RESEARCH ARTICLE


Depression, Anxiety and Stress Among Dentists During COVID-19 Lockdown



Natheer H. Al-Rawi1, Asmaa T. Uthman2, Musab Saeed3, 4, *, Ali A. Abdulkareem5, Sura Al Bayati2, Ahmed Al Nuaimi6
1 Department of Oral & Craniofacial Health Sciences, College of Dental Medicine, University of Sharjah, Sharjah, United Arab Emirates
2 Department of Diagnostic & Surgical Dental Sciences, College of Dentistry, Gulf Medical University, Ajman, United Arab Emirates
3 Department of Clinical Sciences, College of Dentistry, Ajman University, Ajman, United Arab Emirates
4 Centre of Medical and Bio-allied Health Sciences Research, Ajman University, Ajman, UAE
5 Department of Periodontics, College of Dentistry, University of Baghdad, Baghdad, Iraq
6 Primary Health Corporation, Doha, Qatar


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Creative Commons License
© 2022 Al-Rawi et al.

open-access license: This is an open access article distributed under the terms of the Creative Commons Attribution 4.0 International Public License (CC-BY 4.0), a copy of which is available at: https://creativecommons.org/licenses/by/4.0/legalcode. This license permits unrestricted use, distribution, and reproduction in any medium, provided the original author and source are credited.

* Address correspondence to this author at the Department of Clinical Sciences, College of Dentistry, Ajman University, Ajman, United Arab Emirates; E-mail: m.saeed@ajman.ac.ae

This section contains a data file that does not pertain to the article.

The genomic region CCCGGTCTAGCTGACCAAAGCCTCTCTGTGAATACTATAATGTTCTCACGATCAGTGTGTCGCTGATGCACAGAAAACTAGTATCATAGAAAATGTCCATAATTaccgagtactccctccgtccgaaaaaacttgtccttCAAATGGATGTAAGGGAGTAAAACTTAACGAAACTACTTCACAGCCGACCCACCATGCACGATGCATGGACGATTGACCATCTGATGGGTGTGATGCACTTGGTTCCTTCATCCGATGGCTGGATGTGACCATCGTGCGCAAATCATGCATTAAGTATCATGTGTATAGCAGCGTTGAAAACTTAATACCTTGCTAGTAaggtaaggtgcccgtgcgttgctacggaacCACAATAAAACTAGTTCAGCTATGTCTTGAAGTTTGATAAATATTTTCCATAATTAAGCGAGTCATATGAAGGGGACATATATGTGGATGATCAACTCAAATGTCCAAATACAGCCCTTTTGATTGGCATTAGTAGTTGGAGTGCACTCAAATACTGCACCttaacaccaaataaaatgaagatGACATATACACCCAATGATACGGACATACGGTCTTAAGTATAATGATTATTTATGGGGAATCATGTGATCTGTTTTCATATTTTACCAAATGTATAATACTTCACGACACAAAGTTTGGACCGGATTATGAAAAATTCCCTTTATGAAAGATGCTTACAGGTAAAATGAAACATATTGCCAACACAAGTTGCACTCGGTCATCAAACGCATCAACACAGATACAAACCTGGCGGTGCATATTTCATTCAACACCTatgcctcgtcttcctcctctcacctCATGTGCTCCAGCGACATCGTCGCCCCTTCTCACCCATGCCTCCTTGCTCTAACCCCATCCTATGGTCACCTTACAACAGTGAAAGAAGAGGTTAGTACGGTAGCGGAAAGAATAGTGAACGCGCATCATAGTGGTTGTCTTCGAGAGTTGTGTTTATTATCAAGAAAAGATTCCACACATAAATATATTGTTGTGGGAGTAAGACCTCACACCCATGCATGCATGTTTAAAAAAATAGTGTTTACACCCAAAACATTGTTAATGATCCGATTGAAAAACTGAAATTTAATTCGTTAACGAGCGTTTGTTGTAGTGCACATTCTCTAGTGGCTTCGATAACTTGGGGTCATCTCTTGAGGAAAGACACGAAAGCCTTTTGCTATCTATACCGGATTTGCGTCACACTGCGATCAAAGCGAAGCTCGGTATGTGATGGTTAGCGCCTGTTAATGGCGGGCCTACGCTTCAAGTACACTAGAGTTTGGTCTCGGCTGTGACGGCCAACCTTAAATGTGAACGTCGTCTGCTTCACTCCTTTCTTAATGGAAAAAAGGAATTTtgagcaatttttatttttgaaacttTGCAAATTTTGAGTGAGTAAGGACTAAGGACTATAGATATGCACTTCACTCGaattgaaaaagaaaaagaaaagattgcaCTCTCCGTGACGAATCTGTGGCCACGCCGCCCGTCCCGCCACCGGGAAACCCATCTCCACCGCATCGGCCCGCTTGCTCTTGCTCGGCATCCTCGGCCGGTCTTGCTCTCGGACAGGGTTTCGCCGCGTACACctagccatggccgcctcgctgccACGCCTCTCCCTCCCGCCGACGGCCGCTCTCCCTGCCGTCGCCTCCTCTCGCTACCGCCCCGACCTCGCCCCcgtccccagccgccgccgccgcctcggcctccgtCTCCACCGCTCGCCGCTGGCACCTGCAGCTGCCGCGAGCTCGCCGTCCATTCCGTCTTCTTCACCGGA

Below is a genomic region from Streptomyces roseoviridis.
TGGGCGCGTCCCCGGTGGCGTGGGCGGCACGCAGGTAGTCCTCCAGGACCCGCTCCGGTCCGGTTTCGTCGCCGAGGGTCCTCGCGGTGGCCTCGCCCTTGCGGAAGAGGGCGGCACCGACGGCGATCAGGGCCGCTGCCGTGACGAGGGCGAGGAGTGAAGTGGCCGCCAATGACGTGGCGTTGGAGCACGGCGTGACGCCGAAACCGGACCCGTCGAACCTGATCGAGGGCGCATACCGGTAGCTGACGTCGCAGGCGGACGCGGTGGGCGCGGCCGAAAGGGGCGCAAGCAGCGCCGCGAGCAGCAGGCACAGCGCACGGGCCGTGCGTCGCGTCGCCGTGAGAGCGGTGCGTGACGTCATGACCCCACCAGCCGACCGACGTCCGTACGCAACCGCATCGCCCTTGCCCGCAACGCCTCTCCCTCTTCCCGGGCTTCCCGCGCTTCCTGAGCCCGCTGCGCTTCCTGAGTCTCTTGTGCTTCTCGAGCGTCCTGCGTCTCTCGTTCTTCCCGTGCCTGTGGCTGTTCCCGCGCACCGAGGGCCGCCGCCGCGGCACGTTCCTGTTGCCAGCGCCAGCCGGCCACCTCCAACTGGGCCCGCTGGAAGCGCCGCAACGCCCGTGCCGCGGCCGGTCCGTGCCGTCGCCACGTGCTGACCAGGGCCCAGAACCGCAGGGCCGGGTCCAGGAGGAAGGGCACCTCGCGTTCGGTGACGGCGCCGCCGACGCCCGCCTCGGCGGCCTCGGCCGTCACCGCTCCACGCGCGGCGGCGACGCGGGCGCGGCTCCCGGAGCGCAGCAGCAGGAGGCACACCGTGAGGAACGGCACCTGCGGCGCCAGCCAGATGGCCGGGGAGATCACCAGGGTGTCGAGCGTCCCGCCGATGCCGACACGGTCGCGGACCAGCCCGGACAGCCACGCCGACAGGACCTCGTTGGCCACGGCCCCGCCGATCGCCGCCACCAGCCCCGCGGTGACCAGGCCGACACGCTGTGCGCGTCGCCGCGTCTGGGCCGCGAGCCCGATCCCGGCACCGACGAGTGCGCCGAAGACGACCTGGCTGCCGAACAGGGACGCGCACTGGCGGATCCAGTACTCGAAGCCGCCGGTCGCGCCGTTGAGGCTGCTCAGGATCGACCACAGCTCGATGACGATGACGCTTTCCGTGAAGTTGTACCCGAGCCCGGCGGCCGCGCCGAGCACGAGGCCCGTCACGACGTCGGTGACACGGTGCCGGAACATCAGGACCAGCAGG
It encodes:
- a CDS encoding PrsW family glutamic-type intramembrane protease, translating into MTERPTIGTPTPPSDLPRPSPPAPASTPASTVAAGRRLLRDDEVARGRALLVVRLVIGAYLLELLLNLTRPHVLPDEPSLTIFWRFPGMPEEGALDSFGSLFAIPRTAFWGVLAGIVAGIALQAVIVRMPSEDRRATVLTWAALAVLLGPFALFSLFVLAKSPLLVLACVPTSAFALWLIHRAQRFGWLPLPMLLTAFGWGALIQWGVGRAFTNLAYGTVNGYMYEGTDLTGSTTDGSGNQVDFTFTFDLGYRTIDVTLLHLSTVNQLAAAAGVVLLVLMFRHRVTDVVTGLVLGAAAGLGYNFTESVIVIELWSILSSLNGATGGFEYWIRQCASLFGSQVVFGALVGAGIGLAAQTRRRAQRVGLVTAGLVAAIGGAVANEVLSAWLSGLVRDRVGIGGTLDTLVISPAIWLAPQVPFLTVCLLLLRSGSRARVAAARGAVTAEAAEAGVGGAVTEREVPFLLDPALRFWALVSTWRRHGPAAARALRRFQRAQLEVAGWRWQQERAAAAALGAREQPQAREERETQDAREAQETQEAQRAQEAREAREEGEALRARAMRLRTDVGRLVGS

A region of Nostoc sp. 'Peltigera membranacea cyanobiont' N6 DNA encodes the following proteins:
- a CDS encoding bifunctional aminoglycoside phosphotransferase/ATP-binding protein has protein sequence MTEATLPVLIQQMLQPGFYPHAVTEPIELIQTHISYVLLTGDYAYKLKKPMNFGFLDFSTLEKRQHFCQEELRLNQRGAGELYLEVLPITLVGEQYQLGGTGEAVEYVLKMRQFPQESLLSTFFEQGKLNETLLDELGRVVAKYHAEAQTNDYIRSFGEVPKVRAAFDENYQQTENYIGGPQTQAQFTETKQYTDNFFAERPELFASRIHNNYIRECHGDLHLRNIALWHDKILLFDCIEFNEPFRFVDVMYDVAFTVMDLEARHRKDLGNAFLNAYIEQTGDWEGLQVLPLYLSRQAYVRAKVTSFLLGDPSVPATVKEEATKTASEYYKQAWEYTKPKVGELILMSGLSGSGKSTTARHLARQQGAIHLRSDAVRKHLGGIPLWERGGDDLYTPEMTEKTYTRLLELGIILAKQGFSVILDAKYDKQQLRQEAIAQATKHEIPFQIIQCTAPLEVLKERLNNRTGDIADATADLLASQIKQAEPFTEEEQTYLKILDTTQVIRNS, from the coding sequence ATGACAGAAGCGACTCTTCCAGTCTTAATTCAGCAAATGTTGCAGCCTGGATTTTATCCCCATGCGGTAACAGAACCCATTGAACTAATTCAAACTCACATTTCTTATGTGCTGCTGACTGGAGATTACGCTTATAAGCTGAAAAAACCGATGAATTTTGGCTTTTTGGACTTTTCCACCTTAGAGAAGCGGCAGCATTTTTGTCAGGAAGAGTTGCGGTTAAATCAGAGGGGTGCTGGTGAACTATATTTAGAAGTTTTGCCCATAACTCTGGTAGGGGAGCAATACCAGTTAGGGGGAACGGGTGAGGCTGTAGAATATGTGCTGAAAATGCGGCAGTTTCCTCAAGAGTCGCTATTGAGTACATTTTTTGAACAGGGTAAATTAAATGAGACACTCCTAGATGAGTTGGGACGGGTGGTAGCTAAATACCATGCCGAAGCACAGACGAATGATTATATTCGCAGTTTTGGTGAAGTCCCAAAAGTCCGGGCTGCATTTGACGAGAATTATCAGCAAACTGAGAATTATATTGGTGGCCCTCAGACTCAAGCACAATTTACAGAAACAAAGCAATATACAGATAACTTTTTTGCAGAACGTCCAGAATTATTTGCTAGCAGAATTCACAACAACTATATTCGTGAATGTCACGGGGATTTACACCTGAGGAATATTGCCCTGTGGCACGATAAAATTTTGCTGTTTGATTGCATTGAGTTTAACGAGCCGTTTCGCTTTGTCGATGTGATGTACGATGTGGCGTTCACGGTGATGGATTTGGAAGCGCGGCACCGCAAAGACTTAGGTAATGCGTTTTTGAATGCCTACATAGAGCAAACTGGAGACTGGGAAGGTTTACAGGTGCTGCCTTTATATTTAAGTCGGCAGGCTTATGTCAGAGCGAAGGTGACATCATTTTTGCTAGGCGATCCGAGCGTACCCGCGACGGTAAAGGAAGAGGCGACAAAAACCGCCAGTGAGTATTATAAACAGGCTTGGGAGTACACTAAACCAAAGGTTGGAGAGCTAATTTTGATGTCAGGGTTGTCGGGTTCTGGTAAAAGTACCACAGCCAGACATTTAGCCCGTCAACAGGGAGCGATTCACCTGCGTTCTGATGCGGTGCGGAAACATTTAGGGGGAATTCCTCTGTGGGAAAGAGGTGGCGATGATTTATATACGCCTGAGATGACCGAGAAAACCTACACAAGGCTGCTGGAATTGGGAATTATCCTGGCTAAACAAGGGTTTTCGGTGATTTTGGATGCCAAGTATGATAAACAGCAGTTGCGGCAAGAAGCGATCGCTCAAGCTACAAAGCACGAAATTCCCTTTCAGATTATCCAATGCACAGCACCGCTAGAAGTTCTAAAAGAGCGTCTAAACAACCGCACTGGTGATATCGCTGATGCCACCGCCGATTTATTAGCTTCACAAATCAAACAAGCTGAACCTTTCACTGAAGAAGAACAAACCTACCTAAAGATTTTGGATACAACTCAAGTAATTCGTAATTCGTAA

Abstract

Introduction:

The objective of this study was to investigate the levels of depression, anxiety, and stress among dentists during covid-19 lockdown and to investigate the relationship between stress and each mental health state.

Methods:

A cross-sectional survey on 269 dentists was conducted using DASS-21 and PHQ-9 questionnaires. Bivariate and multivariate models were constructed and the odds ratio (OR) was calculated to assess the strength of the association between an independent categorical variable and the outcome.

Results and Discussion:

Being unsatisfied with the job was associated with a statistically significant increase in DASS-21 score by an average of 5.9 points after adjusting for the possible confounding effect of the other independent variables included in the model. For each extra 10 years of clinical experience, there is a statistically significant reduction in DASS-21 score by an average of 1.3 points compared after adjusting for the possible confounding effect of the other independent variables included in the model.

Conclusion:

Stress, depression, and anxiety were prevalent during the pandemic among dentists. These psychological domains were modulated by several factors including marital status, gender, years of clinical experience, and degree of job satisfaction.

Keywords: Depression, Anxiety, Stress, Dentists, DASS-21, PHQ-9, Lockdown.